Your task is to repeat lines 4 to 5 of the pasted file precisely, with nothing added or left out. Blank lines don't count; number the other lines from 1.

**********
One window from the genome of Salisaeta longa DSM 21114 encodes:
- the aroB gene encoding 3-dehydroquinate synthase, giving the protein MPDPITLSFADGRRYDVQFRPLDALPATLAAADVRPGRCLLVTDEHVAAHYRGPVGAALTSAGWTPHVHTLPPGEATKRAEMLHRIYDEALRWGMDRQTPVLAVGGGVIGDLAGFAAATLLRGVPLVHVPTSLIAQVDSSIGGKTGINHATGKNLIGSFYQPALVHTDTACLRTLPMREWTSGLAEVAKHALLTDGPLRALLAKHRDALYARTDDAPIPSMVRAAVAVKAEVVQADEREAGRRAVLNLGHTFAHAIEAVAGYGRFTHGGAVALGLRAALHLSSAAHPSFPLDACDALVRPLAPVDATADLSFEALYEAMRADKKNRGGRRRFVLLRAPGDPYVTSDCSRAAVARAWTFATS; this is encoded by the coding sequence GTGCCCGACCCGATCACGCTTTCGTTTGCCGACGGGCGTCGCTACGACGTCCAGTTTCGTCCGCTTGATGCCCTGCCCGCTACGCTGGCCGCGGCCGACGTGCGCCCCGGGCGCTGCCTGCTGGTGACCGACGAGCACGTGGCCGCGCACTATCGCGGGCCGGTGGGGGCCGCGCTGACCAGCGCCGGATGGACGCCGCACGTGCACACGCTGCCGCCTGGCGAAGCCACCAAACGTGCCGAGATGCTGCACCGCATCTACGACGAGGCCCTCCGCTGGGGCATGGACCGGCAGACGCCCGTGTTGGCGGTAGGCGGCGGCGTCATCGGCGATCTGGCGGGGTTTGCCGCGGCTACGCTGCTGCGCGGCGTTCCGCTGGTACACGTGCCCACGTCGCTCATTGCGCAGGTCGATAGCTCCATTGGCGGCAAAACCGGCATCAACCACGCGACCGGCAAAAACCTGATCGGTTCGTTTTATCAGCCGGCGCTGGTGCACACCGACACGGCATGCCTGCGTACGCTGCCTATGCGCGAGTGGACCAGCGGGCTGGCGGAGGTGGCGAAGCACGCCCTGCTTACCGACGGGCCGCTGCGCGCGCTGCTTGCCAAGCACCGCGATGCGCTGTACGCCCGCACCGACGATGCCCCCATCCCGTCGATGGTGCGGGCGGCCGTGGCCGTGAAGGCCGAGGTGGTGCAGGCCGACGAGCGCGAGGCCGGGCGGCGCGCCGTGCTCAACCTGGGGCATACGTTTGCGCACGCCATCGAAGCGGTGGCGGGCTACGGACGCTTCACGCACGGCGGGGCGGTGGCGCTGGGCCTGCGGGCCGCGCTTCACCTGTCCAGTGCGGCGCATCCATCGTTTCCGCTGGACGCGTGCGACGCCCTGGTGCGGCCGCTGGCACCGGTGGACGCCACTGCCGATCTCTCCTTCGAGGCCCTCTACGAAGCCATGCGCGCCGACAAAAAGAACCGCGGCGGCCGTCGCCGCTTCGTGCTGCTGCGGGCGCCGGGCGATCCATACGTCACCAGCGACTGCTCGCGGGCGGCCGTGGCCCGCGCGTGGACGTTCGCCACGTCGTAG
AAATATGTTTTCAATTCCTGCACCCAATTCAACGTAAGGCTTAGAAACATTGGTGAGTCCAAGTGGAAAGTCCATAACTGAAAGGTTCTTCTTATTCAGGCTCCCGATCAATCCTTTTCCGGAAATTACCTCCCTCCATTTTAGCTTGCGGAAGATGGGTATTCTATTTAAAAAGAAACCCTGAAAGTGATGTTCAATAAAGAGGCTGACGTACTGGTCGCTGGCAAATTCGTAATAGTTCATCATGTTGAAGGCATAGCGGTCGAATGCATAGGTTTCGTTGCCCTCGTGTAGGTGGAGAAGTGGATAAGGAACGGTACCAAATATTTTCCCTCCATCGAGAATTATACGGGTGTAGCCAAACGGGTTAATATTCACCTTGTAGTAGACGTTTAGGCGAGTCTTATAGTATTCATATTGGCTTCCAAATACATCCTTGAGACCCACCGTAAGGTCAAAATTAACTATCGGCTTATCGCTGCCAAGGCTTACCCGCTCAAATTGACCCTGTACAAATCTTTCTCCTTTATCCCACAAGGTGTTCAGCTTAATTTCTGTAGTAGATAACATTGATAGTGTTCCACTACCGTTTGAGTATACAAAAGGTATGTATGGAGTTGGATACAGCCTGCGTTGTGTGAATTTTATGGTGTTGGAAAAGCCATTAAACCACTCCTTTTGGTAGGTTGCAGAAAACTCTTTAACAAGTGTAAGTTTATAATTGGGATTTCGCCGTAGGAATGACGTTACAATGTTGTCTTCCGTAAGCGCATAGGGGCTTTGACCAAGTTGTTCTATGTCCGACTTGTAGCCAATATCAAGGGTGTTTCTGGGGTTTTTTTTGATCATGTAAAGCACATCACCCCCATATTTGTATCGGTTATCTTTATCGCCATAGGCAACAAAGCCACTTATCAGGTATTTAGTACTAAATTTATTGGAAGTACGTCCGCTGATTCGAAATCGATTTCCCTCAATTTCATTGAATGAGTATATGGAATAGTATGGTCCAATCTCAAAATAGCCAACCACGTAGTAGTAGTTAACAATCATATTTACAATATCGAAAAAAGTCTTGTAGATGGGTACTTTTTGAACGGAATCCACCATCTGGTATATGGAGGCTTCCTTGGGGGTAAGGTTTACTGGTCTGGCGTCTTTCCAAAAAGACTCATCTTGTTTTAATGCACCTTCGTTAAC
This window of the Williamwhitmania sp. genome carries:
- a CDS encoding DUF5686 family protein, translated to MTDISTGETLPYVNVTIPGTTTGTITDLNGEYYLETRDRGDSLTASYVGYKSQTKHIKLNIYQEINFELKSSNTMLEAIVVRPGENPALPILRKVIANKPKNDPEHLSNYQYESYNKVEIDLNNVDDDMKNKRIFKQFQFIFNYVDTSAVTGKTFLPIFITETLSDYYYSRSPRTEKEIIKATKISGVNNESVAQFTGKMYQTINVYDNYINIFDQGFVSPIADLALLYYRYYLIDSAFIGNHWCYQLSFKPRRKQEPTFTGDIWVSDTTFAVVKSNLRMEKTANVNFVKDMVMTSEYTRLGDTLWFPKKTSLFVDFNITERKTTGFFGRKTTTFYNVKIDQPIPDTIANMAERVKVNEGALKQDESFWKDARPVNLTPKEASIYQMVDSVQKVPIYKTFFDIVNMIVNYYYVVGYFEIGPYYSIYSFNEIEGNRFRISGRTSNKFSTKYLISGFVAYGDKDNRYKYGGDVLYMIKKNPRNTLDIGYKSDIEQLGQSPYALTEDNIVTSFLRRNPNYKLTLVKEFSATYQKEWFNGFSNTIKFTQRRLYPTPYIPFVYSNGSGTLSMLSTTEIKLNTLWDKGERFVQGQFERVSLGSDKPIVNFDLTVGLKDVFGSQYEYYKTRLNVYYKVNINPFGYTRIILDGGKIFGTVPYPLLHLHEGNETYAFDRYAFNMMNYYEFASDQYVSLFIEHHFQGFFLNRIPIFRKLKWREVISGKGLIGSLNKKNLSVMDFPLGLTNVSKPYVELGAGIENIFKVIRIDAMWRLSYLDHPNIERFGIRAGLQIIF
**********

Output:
This window of the Williamwhitmania sp. genome carries:
- a CDS encoding DUF5686 family protein, translated to MTDISTGETLPYVNVTIPGTTTGTITDLNGEYYLETRDRGDSLTASYVGYKSQTKHIKLNIYQEINFELKSSNTMLEAIVVRPGENPALPILRKVIANKPKNDPEHLSNYQYESYNKVEIDLNNVDDDMKNKRIFKQFQFIFNYVDTSAVTGKTFLPIFITETLSDYYYSRSPRTEKEIIKATKISGVNNESVAQFTGKMYQTINVYDNYINIFDQGFVSPIADLALLYYRYYLIDSAFIGNHWCYQLSFKPRRKQEPTFTGDIWVSDTTFAVVKSNLRMEKTANVNFVKDMVMTSEYTRLGDTLWFPKKTSLFVDFNITERKTTGFFGRKTTTFYNVKIDQPIPDTIANMAERVKVNEGALKQDESFWKDARPVNLTPKEASIYQMVDSVQKVPIYKTFFDIVNMIVNYYYVVGYFEIGPYYSIYSFNEIEGNRFRISGRTSNKFSTKYLISGFVAYGDKDNRYKYGGDVLYMIKKNPRNTLDIGYKSDIEQLGQSPYALTEDNIVTSFLRRNPNYKLTLVKEFSATYQKEWFNGFSNTIKFTQRRLYPTPYIPFVYSNGSGTLSMLSTTEIKLNTLWDKGERFVQGQFERVSLGSDKPIVNFDLTVGLKDVFGSQYEYYKTRLNVYYKVNINPFGYTRIILDGGKIFGTVPYPLLHLHEGNETYAFDRYAFNMMNYYEFASDQYVSLFIEHHFQGFFLNRIPIFRKLKWREVISGKGLIGSLNKKNLSVMDFPLGLTNVSKPYVELGAGIENIFKVIRIDAMWRLSYLDHPNIERFGIRAGLQIIF